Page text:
As Kim Hollis mentioned yesterday, Marvel films now make up six of the ten biggest opening weekends of all-time, and for another fun fact, Marvel has each of the first films to cross the $300 million opening weekend mark, $200 million (Avengers in 2012) and going all the way back to 2002, the $100 million opening weekend barrier (Spider-Man in 2002).
There will be much more to discuss about Endgame's otherworldly weekend, especially since nothing much of note releases next weekend, before we get a premium release almost every weekend beyond that, starting with Detective Pikachu, of all things. But I feel pretty secure in saying that this opening is a record that's going to stand for a long, long time.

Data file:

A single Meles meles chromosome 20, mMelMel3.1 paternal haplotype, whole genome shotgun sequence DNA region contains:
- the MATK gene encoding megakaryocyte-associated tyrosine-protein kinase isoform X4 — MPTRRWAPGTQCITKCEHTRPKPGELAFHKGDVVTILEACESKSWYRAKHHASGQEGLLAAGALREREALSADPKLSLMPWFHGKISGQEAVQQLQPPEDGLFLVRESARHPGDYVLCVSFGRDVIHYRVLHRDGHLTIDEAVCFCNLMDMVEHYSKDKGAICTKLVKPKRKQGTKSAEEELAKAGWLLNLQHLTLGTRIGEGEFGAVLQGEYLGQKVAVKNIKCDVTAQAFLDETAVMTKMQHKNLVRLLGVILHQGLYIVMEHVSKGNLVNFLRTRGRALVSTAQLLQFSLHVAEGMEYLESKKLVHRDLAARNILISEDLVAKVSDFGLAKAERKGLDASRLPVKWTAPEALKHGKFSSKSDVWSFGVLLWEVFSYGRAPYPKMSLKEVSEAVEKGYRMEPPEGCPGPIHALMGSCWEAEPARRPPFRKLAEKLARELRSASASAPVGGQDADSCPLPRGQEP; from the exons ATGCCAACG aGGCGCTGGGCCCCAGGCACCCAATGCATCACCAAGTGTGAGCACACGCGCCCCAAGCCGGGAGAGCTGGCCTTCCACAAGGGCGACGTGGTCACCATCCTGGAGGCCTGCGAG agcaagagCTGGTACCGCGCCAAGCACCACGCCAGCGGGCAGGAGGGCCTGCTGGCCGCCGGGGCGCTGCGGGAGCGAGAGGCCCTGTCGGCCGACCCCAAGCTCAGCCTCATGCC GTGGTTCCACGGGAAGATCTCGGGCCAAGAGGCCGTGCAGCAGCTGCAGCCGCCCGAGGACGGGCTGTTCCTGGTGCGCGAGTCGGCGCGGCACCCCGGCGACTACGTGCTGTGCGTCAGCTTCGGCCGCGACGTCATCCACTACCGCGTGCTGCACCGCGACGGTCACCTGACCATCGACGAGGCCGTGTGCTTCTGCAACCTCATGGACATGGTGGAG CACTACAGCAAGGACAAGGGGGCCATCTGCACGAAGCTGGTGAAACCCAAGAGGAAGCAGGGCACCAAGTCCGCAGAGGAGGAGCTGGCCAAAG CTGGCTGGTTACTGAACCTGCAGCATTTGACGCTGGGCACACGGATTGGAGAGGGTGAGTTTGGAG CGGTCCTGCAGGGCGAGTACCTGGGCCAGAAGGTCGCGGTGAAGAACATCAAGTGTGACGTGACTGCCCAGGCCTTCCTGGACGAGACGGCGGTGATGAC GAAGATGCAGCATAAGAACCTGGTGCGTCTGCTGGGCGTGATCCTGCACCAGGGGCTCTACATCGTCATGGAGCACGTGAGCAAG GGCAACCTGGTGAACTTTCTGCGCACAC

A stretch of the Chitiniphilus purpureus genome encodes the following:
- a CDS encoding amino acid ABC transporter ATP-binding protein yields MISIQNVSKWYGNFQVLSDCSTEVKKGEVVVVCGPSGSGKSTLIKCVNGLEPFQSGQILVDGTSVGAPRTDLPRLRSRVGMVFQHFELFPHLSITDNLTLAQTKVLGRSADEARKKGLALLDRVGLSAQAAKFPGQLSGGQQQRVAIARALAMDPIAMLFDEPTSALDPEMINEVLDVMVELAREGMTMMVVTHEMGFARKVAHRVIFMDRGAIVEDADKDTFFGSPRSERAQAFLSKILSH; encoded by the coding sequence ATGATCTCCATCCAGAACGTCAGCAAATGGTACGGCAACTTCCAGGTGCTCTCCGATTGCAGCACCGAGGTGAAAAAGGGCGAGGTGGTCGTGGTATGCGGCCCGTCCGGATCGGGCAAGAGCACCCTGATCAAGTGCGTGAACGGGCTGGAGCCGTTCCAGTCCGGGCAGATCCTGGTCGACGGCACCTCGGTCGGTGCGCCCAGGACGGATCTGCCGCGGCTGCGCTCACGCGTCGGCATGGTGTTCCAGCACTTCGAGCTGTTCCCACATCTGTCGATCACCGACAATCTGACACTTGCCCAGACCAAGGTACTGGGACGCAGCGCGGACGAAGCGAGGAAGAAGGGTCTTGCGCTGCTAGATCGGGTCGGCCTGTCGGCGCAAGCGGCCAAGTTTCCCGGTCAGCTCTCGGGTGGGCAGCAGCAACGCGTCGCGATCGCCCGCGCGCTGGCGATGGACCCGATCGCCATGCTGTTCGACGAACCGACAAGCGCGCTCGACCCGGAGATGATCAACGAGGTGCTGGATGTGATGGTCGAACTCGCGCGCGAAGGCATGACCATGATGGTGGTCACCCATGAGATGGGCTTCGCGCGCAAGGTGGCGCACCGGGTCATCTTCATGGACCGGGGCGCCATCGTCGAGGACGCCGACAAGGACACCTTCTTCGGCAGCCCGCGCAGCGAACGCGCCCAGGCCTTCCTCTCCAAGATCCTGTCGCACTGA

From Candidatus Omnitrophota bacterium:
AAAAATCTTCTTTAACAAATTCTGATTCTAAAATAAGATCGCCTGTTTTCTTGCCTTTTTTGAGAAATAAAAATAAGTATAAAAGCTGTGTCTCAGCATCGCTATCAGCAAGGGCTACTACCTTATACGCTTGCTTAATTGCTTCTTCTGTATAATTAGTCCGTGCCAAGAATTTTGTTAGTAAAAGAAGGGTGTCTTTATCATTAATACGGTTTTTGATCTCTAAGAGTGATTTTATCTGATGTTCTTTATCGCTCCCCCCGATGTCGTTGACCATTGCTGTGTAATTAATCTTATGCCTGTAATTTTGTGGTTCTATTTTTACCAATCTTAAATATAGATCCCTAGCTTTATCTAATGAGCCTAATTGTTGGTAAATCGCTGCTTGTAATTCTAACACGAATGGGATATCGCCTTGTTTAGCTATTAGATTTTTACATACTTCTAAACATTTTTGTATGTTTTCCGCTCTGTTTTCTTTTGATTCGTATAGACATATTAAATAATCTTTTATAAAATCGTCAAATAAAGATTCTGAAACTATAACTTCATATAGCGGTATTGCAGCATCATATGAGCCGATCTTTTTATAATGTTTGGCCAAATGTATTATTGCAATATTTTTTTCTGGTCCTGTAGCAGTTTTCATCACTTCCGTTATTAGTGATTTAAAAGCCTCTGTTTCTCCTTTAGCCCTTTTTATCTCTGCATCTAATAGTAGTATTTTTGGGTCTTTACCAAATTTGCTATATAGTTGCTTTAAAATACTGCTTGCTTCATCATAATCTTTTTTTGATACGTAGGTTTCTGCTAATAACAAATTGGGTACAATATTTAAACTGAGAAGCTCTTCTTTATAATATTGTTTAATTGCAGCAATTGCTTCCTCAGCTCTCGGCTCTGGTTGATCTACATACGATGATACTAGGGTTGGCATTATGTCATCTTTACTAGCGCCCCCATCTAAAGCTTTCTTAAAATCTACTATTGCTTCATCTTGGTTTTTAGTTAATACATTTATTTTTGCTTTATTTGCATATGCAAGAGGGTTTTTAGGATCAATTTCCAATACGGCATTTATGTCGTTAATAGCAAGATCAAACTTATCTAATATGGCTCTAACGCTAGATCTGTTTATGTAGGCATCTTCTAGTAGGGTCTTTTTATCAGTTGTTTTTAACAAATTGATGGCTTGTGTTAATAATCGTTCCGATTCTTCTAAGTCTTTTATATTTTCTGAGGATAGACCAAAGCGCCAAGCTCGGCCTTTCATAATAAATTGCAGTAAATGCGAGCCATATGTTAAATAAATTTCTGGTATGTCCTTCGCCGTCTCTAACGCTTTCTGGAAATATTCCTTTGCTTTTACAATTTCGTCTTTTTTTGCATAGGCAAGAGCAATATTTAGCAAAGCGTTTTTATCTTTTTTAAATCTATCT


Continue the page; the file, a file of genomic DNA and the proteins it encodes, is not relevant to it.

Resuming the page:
About the only thing Endgame didn't do in its first three days is take over as the biggest film of 2019. I mean, that'll happen by like, Wednesday, but for now, it remains Captain Marvel, which takes second place this weekend. As if we didn't need more evidence on how much Marvel and Disney dominate the entertainment industry right now.
After an increase last weekend, people once again apparently decided to pregame their Endgame viewing with a showing of Captain Marvel, as the film slides just 12% from last weekend, giving it $8 million and $413.5 million after eight weekends in theaters. Yes, the oldest film in the top ten was the second highest grossing film this weekend. Captain Marvel has reached the promised land it was looking for, as it's going to be the highest earning Marvel movie that's not an Avengers film or Black Panther.
After Captain Marvel's great hold, it's a bloodbath for the remainder of the top ten, as everything lost screens and showings to Endgame, and it's not pretty.